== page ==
Sweets & Snacks Expo 2017

Zollipops’ 12-year-old founder squarely hits ‘better-for-you’ demand in candy category

Zollipop’s tooth-friendly candies meets ‘better-for-you’ demand

Health and indulgence are not mutually exclusive, something that 12-year-old entrepreneur Alina Morse, founder of nationally-sold candy brand Zollipops, knows perfectly well.

It’s safe to say that Morse was one of the youngest—if not the youngest—exhibitors at this year’s Sweets and Snacks Expo in Chicago. Her brand of xylitol candies, marketed for their teeth-friendly credentials, has been embraced by national retailers Whole Foods, Kroger, and Toys “R” Us.

“I’ve always wanted to create a business,” Morse told FoodNavigator-USA at the expo. “I’ve always been pretty driven to help people, and I figured this would be a great opportunity to help kids and adults around the world.”

Dental caries, the number one childhood chronic disease

The idea came up when she was offered a lollipop at a bank branch. “My dad told me I shouldn’t have candy because sugar is bad for my teeth, so I asked ‘why don’t we make a healthy sucker that’s good for my teeth so I can have candy and it won’t be bad for me?’” Morse was seven years old at the time.

Morse did research with her dad and found that, according to the US Surgeon General, dental caries (tooth decay) is the single most common chronic childhood disease—five times more common than asthma and seven times more common than hay fever.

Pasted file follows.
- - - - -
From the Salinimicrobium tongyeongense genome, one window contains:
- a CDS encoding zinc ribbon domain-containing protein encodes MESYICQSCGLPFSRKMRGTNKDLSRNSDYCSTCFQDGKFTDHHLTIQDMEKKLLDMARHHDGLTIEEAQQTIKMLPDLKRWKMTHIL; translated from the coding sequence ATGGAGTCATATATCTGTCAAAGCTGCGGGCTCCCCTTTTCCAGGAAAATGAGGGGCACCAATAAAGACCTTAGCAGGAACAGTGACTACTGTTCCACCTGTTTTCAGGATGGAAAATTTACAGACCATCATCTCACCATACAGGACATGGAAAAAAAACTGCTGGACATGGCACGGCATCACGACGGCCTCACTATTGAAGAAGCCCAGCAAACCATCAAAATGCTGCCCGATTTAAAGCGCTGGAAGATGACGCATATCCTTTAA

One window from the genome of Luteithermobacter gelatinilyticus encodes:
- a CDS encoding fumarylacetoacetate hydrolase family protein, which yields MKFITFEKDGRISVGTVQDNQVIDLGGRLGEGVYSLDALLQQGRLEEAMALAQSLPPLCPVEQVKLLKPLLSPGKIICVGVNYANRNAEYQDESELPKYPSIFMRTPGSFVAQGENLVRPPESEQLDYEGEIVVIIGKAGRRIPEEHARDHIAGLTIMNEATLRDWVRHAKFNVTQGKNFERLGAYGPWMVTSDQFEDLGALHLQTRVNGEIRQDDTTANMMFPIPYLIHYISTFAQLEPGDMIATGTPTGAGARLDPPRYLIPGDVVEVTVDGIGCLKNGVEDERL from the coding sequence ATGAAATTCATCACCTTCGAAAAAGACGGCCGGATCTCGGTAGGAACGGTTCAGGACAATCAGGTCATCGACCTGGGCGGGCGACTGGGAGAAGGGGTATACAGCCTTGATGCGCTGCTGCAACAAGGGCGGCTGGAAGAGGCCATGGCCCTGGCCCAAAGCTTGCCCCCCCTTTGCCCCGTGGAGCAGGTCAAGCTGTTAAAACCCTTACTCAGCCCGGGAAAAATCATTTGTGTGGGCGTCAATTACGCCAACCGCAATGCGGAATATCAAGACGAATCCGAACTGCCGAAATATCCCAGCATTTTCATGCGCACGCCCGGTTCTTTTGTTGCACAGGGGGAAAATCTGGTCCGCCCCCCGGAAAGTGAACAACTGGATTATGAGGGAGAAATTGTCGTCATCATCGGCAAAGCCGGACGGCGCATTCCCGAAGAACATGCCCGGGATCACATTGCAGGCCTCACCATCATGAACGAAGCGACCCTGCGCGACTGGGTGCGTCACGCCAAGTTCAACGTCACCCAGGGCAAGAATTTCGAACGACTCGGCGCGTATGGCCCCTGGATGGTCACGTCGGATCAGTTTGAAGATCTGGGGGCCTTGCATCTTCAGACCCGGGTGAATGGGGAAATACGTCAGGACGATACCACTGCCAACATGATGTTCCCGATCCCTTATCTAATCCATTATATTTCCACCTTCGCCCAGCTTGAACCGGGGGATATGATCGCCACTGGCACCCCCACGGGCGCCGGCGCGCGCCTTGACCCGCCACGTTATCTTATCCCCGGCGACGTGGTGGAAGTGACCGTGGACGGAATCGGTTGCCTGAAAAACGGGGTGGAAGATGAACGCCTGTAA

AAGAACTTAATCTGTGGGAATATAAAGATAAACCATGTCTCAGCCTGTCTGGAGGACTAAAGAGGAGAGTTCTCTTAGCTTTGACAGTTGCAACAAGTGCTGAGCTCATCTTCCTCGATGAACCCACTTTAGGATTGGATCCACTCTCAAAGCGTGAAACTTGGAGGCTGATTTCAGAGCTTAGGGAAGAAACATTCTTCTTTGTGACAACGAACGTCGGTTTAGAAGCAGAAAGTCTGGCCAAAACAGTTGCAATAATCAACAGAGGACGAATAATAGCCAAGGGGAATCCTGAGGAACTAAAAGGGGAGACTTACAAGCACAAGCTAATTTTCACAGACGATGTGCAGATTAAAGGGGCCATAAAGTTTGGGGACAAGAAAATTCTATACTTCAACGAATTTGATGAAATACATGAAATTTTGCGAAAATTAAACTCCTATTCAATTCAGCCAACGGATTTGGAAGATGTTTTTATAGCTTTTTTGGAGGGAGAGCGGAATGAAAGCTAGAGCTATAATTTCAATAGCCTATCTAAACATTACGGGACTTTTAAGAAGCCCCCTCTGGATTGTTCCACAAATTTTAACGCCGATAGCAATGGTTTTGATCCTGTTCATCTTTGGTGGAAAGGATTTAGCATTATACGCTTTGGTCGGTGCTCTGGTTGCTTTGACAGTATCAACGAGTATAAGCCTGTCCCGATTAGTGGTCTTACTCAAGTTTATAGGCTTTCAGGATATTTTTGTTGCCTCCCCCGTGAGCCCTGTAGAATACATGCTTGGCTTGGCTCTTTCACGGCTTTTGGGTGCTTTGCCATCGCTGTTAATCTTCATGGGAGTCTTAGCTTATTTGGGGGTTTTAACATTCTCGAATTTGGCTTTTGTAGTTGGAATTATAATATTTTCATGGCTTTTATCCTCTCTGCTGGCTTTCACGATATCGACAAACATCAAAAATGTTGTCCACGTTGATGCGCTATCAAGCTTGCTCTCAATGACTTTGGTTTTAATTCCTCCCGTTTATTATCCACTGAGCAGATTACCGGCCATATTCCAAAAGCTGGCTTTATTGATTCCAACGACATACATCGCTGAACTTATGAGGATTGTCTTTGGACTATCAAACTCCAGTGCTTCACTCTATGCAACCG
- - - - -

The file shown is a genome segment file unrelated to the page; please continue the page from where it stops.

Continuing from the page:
Made with xylitol, erythritol, and stevia, Morse said that the candies increase PH balance in the mouth after meals, neutralizing acid, and strengthening tooth enamel. “Lots of people think if [they] brush their teeth after a meal, it would be nice and clean, but actually, if you brush your teeth after a meal, it could brush off your tooth enamel,” she claimed.

Better-for-you in candy category

As a confectionery brand promoting a functional health benefit, Zollipops squarely hits the ‘better-for-you’ trend that, like other segments of the food and beverage industry, has encroached into the candy space.

Last year, Netherlands-based data company Innova Market Insights found that functional features in candy are still niche, but new product launches of confectionery items boasting organic and free-from claims (often perceived as healthier by consumers), saw an uptick.

Additionally, blurring of the categories snacks, candies, and even dietary supplements means competition is growing from all corners. This year, for example, marked the first year that dietary supplement giant NBTY exhibited at Sweets and Snacks, promoting its sports nutrition brands Met-RX, Pure Protein, and Balance.

Tom Morse, Alina’s father and manager of the company while his daughter is at school, told ABC 7 that “for the first quarter of 2017, we’ve already done more sales than in all of 2016.”

Zollipops’ novelty as a ‘better-for-you’ candy has won it media attention, from national morning shows to Shark Tank, and is even noted for being the only candy given out at the White House Easter Egg Hunt in 2016 under the Obama Administration.

“There’s a high demand for more organic, healthier things,” Morse said. “I definitely want to keep doing this, I think it’s made an impact and it’s been helping more people, and if we keep going, we can help every kid in America have a healthy smile.”

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